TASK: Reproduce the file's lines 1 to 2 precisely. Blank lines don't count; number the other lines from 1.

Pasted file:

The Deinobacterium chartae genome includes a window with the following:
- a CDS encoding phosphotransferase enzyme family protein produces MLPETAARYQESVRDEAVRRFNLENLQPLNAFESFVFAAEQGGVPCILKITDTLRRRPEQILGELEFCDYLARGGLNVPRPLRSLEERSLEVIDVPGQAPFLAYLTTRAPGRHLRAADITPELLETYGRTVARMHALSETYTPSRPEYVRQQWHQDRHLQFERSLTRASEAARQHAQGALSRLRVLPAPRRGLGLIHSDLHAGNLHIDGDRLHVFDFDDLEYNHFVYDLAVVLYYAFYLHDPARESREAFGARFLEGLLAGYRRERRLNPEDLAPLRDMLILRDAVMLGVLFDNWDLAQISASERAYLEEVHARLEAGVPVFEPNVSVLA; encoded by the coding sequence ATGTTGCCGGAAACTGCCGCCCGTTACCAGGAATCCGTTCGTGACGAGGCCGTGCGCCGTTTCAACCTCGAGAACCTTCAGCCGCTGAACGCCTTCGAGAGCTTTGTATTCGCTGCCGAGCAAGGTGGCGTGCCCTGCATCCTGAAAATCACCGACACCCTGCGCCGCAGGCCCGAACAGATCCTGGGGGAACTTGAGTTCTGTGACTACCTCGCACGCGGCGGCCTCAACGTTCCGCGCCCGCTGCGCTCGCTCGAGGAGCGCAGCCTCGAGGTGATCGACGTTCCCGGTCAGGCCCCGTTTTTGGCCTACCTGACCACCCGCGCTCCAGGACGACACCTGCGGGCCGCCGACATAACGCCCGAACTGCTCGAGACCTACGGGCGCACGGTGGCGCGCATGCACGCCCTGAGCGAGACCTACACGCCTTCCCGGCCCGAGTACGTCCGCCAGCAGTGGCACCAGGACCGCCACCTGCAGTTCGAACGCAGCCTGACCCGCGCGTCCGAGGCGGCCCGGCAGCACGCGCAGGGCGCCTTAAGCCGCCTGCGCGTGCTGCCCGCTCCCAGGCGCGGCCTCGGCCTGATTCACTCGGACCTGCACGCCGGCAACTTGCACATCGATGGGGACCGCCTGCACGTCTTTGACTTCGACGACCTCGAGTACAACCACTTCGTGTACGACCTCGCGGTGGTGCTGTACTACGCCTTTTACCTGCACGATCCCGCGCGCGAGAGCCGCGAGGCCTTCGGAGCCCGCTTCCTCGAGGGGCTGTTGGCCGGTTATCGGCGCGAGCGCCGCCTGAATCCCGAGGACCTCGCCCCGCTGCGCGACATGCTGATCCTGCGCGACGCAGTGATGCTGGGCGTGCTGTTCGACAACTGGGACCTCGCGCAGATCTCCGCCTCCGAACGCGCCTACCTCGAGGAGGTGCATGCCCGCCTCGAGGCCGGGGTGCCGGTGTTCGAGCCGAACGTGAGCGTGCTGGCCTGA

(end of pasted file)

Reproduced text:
The Deinobacterium chartae genome includes a window with the following:
- a CDS encoding phosphotransferase enzyme family protein produces MLPETAARYQESVRDEAVRRFNLENLQPLNAFESFVFAAEQGGVPCILKITDTLRRRPEQILGELEFCDYLARGGLNVPRPLRSLEERSLEVIDVPGQAPFLAYLTTRAPGRHLRAADITPELLETYGRTVARMHALSETYTPSRPEYVRQQWHQDRHLQFERSLTRASEAARQHAQGALSRLRVLPAPRRGLGLIHSDLHAGNLHIDGDRLHVFDFDDLEYNHFVYDLAVVLYYAFYLHDPARESREAFGARFLEGLLAGYRRERRLNPEDLAPLRDMLILRDAVMLGVLFDNWDLAQISASERAYLEEVHARLEAGVPVFEPNVSVLA; encoded by the coding sequence ATGTTGCCGGAAACTGCCGCCCGTTACCAGGAATCCGTTCGTGACGAGGCCGTGCGCCGTTTCAACCTCGAGAACCTTCAGCCGCTGAACGCCTTCGAGAGCTTTGTATTCGCTGCCGAGCAAGGTGGCGTGCCCTGCATCCTGAAAATCACCGACACCCTGCGCCGCAGGCCCGAACAGATCCTGGGGGAACTTGAGTTCTGTGACTACCTCGCACGCGGCGGCCTCAACGTTCCGCGCCCGCTGCGCTCGCTCGAGGAGCGCAGCCTCGAGGTGATCGACGTTCCCGGTCAGGCCCCGTTTTTGGCCTACCTGACCACCCGCGCTCCAGGACGACACCTGCGGGCCGCCGACATAACGCCCGAACTGCTCGAGACCTACGGGCGCACGGTGGCGCGCATGCACGCCCTGAGCGAGACCTACACGCCTTCCCGGCCCGAGTACGTCCGCCAGCAGTGGCACCAGGACCGCCACCTGCAGTTCGAACGCAGCCTGACCCGCGCGTCCGAGGCGGCCCGGCAGCACGCGCAGGGCGCCTTAAGCCGCCTGCGCGTGCTGCCCGCTCCCAGGCGCGGCCTCGGCCTGATTCACTCGGACCTGCACGCCGGCAACTTGCACATCGATGGGGACCGCCTGCACGTCTTTGACTTCGACGACCTCGAGTACAACCACTTCGTGTACGACCTCGCGGTGGTGCTGTACTACGCCTTTTACCTGCACGATCCCGCGCGCGAGAGCCGCGAGGCCTTCGGAGCCCGCTTCCTCGAGGGGCTGTTGGCCGGTTATCGGCGCGAGCGCCGCCTGAATCCCGAGGACCTCGCCCCGCTGCGCGACATGCTGATCCTGCGCGACGCAGTGATGCTGGGCGTGCTGTTCGACAACTGGGACCTCGCGCAGATCTCCGCCTCCGAACGCGCCTACCTCGAGGAGGTGCATGCCCGCCTCGAGGCCGGGGTGCCGGTGTTCGAGCCGAACGTGAGCGTGCTGGCCTGA